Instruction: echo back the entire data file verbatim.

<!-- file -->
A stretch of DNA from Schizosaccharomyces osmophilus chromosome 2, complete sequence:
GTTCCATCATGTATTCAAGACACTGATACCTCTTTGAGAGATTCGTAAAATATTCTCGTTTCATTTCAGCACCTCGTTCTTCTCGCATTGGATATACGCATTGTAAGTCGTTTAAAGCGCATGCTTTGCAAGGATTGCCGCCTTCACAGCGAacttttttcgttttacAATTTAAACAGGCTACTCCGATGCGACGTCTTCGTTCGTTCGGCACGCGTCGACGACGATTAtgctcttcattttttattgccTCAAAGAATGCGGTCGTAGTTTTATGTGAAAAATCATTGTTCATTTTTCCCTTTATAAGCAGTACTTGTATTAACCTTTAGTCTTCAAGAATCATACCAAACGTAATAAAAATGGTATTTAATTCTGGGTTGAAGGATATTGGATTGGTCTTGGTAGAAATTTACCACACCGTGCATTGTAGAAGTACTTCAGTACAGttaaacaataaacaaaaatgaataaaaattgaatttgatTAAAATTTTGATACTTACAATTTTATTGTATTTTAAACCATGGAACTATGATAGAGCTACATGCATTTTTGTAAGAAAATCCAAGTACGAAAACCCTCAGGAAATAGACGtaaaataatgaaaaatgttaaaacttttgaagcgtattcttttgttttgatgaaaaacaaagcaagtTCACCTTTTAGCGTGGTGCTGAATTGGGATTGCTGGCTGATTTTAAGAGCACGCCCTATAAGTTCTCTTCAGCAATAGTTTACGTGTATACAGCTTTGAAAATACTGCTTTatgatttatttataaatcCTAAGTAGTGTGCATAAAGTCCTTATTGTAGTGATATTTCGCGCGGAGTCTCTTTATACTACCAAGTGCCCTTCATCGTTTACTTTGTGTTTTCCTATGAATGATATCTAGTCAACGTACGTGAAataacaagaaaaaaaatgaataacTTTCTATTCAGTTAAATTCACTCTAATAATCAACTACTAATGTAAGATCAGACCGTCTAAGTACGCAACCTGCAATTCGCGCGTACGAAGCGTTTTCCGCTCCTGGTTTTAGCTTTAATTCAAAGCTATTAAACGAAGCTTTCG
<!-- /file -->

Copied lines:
A stretch of DNA from Schizosaccharomyces osmophilus chromosome 2, complete sequence:
GTTCCATCATGTATTCAAGACACTGATACCTCTTTGAGAGATTCGTAAAATATTCTCGTTTCATTTCAGCACCTCGTTCTTCTCGCATTGGATATACGCATTGTAAGTCGTTTAAAGCGCATGCTTTGCAAGGATTGCCGCCTTCACAGCGAacttttttcgttttacAATTTAAACAGGCTACTCCGATGCGACGTCTTCGTTCGTTCGGCACGCGTCGACGACGATTAtgctcttcattttttattgccTCAAAGAATGCGGTCGTAGTTTTATGTGAAAAATCATTGTTCATTTTTCCCTTTATAAGCAGTACTTGTATTAACCTTTAGTCTTCAAGAATCATACCAAACGTAATAAAAATGGTATTTAATTCTGGGTTGAAGGATATTGGATTGGTCTTGGTAGAAATTTACCACACCGTGCATTGTAGAAGTACTTCAGTACAGttaaacaataaacaaaaatgaataaaaattgaatttgatTAAAATTTTGATACTTACAATTTTATTGTATTTTAAACCATGGAACTATGATAGAGCTACATGCATTTTTGTAAGAAAATCCAAGTACGAAAACCCTCAGGAAATAGACGtaaaataatgaaaaatgttaaaacttttgaagcgtattcttttgttttgatgaaaaacaaagcaagtTCACCTTTTAGCGTGGTGCTGAATTGGGATTGCTGGCTGATTTTAAGAGCACGCCCTATAAGTTCTCTTCAGCAATAGTTTACGTGTATACAGCTTTGAAAATACTGCTTTatgatttatttataaatcCTAAGTAGTGTGCATAAAGTCCTTATTGTAGTGATATTTCGCGCGGAGTCTCTTTATACTACCAAGTGCCCTTCATCGTTTACTTTGTGTTTTCCTATGAATGATATCTAGTCAACGTACGTGAAataacaagaaaaaaaatgaataacTTTCTATTCAGTTAAATTCACTCTAATAATCAACTACTAATGTAAGATCAGACCGTCTAAGTACGCAACCTGCAATTCGCGCGTACGAAGCGTTTTCCGCTCCTGGTTTTAGCTTTAATTCAAAGCTATTAAACGAAGCTTTCG